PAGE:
When teaching a dog or puppy something new, food can be extremely useful to teach them when they've got something right. Food is naturally reinforcing and a well timed treat can encourage a dog to repeat desirable behaviours.
Most people know that the timing of your food delivery can be important, but the PLACEMENT of your food is just as important. HOW you give a dog a treat can be the difference between a dog that does a brilliant “stay” and a dogs that comes running over and jumps up.
Reward your dog in position
Whatever you are teaching your dog, bringing the food to them while they are still in position will make your training much more successful. Here are some common cues and how to improve them;
DO: Bring the food to your dog while they're still in position
DON'T: Feed your dog after they've already stood up to get it, this encourages the dog to quickly spring out of position.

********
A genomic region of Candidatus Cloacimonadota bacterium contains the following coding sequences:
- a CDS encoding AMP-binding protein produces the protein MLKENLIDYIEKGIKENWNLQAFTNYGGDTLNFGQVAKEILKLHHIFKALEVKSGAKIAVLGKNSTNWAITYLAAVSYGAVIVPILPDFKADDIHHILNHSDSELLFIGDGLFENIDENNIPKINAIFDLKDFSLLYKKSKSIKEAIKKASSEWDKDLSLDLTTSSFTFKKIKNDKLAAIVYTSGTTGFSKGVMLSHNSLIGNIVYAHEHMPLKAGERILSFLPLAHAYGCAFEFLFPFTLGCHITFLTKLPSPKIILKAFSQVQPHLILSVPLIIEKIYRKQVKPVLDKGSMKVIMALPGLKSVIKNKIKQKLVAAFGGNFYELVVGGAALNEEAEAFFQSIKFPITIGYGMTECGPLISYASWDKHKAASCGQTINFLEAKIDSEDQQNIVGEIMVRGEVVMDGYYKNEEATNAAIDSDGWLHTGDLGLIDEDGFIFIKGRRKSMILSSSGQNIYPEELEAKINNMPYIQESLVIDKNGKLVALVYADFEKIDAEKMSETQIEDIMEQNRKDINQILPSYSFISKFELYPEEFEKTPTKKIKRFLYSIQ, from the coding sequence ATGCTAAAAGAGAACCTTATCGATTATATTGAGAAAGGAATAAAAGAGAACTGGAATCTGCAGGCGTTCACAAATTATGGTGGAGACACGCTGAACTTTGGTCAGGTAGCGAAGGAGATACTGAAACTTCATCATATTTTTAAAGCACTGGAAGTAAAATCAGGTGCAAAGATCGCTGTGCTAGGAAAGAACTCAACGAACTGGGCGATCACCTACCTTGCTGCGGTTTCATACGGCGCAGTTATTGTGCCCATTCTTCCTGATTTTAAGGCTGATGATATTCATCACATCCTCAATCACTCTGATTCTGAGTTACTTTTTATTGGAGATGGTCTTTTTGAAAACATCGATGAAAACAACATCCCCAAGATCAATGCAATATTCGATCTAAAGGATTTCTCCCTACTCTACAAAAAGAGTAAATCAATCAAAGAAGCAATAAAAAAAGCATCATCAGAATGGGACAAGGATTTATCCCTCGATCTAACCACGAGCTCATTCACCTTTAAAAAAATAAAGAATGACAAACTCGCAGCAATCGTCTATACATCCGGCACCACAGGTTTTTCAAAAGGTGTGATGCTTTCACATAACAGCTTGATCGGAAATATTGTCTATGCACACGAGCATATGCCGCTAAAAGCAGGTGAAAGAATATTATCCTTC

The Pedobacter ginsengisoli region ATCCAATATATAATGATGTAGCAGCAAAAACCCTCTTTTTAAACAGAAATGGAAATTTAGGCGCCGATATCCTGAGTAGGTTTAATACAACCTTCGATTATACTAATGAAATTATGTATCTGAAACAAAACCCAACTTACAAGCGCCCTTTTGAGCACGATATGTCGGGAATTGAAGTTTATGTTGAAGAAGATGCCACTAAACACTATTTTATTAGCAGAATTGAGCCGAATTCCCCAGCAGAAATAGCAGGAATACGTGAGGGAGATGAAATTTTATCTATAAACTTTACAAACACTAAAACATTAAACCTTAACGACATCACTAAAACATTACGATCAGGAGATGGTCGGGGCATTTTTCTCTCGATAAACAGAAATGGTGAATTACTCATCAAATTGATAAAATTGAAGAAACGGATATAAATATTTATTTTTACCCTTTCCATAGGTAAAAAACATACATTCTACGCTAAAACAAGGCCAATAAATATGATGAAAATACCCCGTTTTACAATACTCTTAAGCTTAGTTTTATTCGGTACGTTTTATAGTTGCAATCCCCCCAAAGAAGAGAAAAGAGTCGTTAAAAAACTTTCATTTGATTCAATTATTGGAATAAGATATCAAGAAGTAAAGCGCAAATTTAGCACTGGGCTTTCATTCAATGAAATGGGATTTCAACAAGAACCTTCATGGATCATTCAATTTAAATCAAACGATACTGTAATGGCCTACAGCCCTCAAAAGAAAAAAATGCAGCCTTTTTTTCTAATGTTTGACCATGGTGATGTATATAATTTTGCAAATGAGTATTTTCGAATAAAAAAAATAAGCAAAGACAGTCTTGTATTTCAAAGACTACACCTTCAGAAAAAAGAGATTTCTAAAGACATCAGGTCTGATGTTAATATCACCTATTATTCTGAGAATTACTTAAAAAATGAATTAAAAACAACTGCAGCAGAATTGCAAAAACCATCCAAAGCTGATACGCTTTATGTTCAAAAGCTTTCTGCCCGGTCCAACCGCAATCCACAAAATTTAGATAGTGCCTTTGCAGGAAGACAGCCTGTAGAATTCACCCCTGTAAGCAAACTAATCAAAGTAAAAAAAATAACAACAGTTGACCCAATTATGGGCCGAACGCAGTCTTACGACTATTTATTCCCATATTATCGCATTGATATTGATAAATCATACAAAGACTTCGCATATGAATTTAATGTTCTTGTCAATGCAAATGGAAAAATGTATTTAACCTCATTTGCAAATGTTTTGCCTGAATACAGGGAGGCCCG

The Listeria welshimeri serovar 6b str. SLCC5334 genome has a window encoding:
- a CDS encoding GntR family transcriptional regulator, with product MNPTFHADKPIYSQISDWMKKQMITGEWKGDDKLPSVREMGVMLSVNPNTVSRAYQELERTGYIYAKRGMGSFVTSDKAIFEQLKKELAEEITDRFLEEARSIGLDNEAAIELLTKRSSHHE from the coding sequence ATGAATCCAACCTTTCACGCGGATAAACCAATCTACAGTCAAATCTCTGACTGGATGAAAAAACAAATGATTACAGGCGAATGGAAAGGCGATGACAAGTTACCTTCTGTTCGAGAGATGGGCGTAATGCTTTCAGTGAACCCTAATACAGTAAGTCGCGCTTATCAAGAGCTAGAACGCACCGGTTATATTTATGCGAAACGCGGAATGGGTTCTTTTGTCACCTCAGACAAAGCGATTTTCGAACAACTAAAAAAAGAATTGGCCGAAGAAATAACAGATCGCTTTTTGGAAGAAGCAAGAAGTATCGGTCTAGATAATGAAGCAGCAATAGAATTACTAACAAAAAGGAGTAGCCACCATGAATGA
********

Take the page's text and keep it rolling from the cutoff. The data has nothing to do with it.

DO: Return to your dog to feed before releasing them.
DON'T: Call your dog out of their stay to feed… You've just reinforced a recall!
DO: Feed your dog with the hand closest to them
DON'T: Feed your dog with the hand furthest away from them, this encourages your dog to cross in front of you while walking.
DO: Feed your dog with all 4 paws on the ground (this means bending down to bring the food to your little ones!)
DON'T: Feed your dog after they've jumped up to get the treat, especially if you're trying to discourage jumping.
Using your food to “reset” a behaviour
For behaviours that require a bit of duration, you can use the way you deliver a treat to reset a behaviour, giving your dog the chance to offer it again. For example, after a few repetitions of “lie down” where the food is brought to the dog while they stay in position you can “release” your dog by throwing the food away from them and saying “OK!”. This causes them to get up and means you can practise getting them lying down again. With “heel” you can throw the food into some grass for them to sniff out, giving your pup the opportunity to check back in with you and carry on.
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